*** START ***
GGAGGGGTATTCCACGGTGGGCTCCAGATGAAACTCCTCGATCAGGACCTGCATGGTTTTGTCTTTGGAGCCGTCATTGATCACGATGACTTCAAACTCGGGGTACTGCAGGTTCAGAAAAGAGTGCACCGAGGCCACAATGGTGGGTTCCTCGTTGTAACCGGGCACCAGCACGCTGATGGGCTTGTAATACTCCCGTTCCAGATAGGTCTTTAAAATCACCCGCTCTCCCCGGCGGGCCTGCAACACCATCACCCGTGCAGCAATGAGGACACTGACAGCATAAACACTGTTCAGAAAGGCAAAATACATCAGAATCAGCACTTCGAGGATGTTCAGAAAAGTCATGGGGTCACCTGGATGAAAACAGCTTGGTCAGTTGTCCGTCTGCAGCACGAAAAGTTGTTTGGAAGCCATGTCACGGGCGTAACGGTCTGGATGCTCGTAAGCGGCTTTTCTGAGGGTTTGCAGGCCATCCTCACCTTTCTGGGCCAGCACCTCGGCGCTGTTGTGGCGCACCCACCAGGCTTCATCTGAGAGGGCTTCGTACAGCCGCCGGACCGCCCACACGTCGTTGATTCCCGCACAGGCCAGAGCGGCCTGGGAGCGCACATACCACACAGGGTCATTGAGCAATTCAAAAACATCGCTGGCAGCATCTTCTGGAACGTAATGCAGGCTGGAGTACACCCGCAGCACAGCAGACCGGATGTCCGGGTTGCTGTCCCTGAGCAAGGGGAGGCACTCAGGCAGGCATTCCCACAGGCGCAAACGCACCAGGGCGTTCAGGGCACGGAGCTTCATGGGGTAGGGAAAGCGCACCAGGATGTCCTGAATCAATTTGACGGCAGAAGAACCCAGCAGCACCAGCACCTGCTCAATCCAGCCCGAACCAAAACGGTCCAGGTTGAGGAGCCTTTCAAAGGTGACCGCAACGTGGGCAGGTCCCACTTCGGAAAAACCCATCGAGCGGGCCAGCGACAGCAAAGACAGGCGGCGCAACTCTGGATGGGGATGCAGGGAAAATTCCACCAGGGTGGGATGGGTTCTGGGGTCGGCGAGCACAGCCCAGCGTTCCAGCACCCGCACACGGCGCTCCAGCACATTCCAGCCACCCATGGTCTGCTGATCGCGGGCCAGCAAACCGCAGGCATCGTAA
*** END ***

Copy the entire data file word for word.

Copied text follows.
GGAGGGGTATTCCACGGTGGGCTCCAGATGAAACTCCTCGATCAGGACCTGCATGGTTTTGTCTTTGGAGCCGTCATTGATCACGATGACTTCAAACTCGGGGTACTGCAGGTTCAGAAAAGAGTGCACCGAGGCCACAATGGTGGGTTCCTCGTTGTAACCGGGCACCAGCACGCTGATGGGCTTGTAATACTCCCGTTCCAGATAGGTCTTTAAAATCACCCGCTCTCCCCGGCGGGCCTGCAACACCATCACCCGTGCAGCAATGAGGACACTGACAGCATAAACACTGTTCAGAAAGGCAAAATACATCAGAATCAGCACTTCGAGGATGTTCAGAAAAGTCATGGGGTCACCTGGATGAAAACAGCTTGGTCAGTTGTCCGTCTGCAGCACGAAAAGTTGTTTGGAAGCCATGTCACGGGCGTAACGGTCTGGATGCTCGTAAGCGGCTTTTCTGAGGGTTTGCAGGCCATCCTCACCTTTCTGGGCCAGCACCTCGGCGCTGTTGTGGCGCACCCACCAGGCTTCATCTGAGAGGGCTTCGTACAGCCGCCGGACCGCCCACACGTCGTTGATTCCCGCACAGGCCAGAGCGGCCTGGGAGCGCACATACCACACAGGGTCATTGAGCAATTCAAAAACATCGCTGGCAGCATCTTCTGGAACGTAATGCAGGCTGGAGTACACCCGCAGCACAGCAGACCGGATGTCCGGGTTGCTGTCCCTGAGCAAGGGGAGGCACTCAGGCAGGCATTCCCACAGGCGCAAACGCACCAGGGCGTTCAGGGCACGGAGCTTCATGGGGTAGGGAAAGCGCACCAGGATGTCCTGAATCAATTTGACGGCAGAAGAACCCAGCAGCACCAGCACCTGCTCAATCCAGCCCGAACCAAAACGGTCCAGGTTGAGGAGCCTTTCAAAGGTGACCGCAACGTGGGCAGGTCCCACTTCGGAAAAACCCATCGAGCGGGCCAGCGACAGCAAAGACAGGCGGCGCAACTCTGGATGGGGATGCAGGGAAAATTCCACCAGGGTGGGATGGGTTCTGGGGTCGGCGAGCACAGCCCAGCGTTCCAGCACCCGCACACGGCGCTCCAGCACATTCCAGCCACCCATGGTCTGCTGATCGCGGGCCAGCAAACCGCAGGCATCGTAA